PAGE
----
As the political party, co-founded by comedian Beppe Grillo, leads opinion polls in Italy ahead of a general election, the influence of Davide Casaleggio, a management consultant from Milan, is attracting increasing scrutiny.
Eight years ago, Beppe Grillo, the burly Italian comedian and the late Gianroberto Casaleggio, an internet entrepreneur who died last year, joined forces to create the anti-establishment Five Star Movement. Today, this insurgent upstart is one of Europe's strongest populist political parties, leading opinion polls in Italy ahead of a general election due in early 2018. It is not just Five Star's euro-skeptic policies that have drawn attention, but also its status as a pioneer of digital democracy. Five Star has no physical headquarters. When its top ranks have met, they have often done so here at the Hotel Forum near the Colosseum.
Instead, it's true home is the web. Its main communications tool if Mr. Grillo's blog, rather than official press releases. And rather than a party structure, Five Star uses a platform called Rousseau, named after the Enlightenment era philosopher, to hold online votes for candidates and policies and select members. Both are essentially run by Gianroberto's son, Davide Casaleggio, a 41-year-old head of a small Milan based e-commerce consultancy called Casaleggio Associati.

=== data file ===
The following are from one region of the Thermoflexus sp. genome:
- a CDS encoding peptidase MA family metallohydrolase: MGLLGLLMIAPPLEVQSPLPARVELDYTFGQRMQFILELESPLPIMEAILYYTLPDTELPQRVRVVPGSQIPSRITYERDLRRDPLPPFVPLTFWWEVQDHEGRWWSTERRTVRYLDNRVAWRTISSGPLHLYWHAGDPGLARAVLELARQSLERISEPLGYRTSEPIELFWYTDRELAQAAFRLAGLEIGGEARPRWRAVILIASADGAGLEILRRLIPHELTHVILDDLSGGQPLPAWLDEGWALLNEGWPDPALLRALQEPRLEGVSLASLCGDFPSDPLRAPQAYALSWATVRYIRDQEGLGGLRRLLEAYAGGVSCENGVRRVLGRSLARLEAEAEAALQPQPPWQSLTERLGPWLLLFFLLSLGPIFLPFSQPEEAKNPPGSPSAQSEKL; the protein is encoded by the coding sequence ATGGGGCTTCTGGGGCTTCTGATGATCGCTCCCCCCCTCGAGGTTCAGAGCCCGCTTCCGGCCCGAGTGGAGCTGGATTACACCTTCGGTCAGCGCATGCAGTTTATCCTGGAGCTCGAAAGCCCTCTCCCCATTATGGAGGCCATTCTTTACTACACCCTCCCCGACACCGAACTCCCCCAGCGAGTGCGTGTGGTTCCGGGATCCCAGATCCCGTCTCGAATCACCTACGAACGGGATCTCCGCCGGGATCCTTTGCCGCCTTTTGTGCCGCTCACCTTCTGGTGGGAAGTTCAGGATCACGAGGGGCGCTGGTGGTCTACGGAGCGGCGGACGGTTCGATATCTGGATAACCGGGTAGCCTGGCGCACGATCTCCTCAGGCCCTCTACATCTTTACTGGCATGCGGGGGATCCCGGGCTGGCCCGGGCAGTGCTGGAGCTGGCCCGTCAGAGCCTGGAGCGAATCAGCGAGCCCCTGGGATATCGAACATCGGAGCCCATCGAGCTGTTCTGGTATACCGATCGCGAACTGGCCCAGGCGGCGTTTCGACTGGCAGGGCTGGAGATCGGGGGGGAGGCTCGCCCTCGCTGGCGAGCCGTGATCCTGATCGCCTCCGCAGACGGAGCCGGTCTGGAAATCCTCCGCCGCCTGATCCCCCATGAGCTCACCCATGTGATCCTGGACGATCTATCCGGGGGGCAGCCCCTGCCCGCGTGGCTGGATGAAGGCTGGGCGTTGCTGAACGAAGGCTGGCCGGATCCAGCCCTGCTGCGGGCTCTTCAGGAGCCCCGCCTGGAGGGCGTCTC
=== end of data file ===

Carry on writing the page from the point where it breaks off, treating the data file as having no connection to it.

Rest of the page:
While Casaleggio has described himself as just one among Five Star's thousands of supporters and activists, his role and influence are drawing increasing scrutiny. The concern is that there are big gaps in accountability and possibly even conflicts of interests in a political party that has a private company at its core. It may be hard for Five Star to keep railing against the corruption of Italy's traditional political parties unless it solves its own problems with transparency. James Politi, Financial Times, Rome.